In an article by Aguirre, published in the right wing Madrid newspaper ABC – where she demonstrated her lack of knowledge of Cuban history by confusing the final year of the war against Spain (1898) with the formal independence of the country (1902) – she summoned all the hatred she had managed to restrain over the past several months and described the Cuban Revolution as a “sinister and abject dictatorship.” [12]

She also publicly insisted on an “international investigation” to clarify the circumstances of the accident in Cuba. [13] Such an absurd proposal of legal intervention in a sovereign country – patent proof that colonialism has not disappeared from the minds of certain Spanish politicians – was supported by other rightwing ultra-nationalist parties in the country, such as the Union of Progress and Democracy (UPyD). [14]

Let’s recall that the family of the late Oswaldo Payá is pushing the idea of an “international investigation.” Far from blaming Carromero, Payá’s relatives still maintain that the cause of the accident was the onslaught of an unmarked Cuban government car [15]. This theory has been denied by both Carromero [16] and Aron Modig, the Swedish politician who was also in the vehicle at the time of the accident. [17] Of course this conspiracy plot feeds the yellow press at various websites, who insist that the Spanish government paid the Cubans a “ransom” of millions of Euros in exchange for the young politician’s freedom. [18]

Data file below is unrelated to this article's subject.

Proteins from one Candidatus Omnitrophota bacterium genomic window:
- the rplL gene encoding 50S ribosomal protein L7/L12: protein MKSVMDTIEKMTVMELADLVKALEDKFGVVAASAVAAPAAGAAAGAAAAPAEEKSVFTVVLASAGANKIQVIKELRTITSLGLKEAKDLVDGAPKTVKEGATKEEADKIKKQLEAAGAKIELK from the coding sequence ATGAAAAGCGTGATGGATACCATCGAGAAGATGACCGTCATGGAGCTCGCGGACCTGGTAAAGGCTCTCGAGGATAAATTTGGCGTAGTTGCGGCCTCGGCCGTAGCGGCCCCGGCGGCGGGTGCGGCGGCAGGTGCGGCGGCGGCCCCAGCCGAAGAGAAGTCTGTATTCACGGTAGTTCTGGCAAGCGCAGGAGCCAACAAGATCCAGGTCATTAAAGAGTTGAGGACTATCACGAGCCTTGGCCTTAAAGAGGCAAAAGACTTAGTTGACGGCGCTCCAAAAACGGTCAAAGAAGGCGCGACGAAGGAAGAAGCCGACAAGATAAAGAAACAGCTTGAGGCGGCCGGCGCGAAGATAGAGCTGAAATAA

Other Popular Party leaders have joined this media disinformation campaign. Íñigo Henríquez de Luna – a Popular Party spokesman at the Madrid autonomous government – stated: “The fact that Ángel Carromero was working against the regime in Cuba was used as an aggravating factor for a wrongful conviction.” [19] But the reality is just the opposite: Cuban prosecutors only filed reckless driving charges against the Spaniard. [20] Had he been accused of both giving cash and organizational support tasks to the Cuban “dissidents” – as some sources claim – Cuban anti-foreign interference laws could have been applied to him, and his sentence would have been much higher without the possibility of applying a repatriation agreement. [21] This is how the Spanish media continue giving shelter and propaganda space to those involved in a scandalous case of legal impunity and diplomatic privilege, providing further evidence of the political and moral decadence of the Spanish regime.

Manuel Talens and Machetera are members of Tlaxcala, the international network of translators for linguistic diversity.  This translation may be reprinted as long as the content remains unaltered, and the source, author, and translators are cited.






















2 responses to “Department of double standards: Ángel Carromero

  1. Glad to see this, we missed ya! keep up your great work.
    Got it out far and wide.

    Rojo Rojito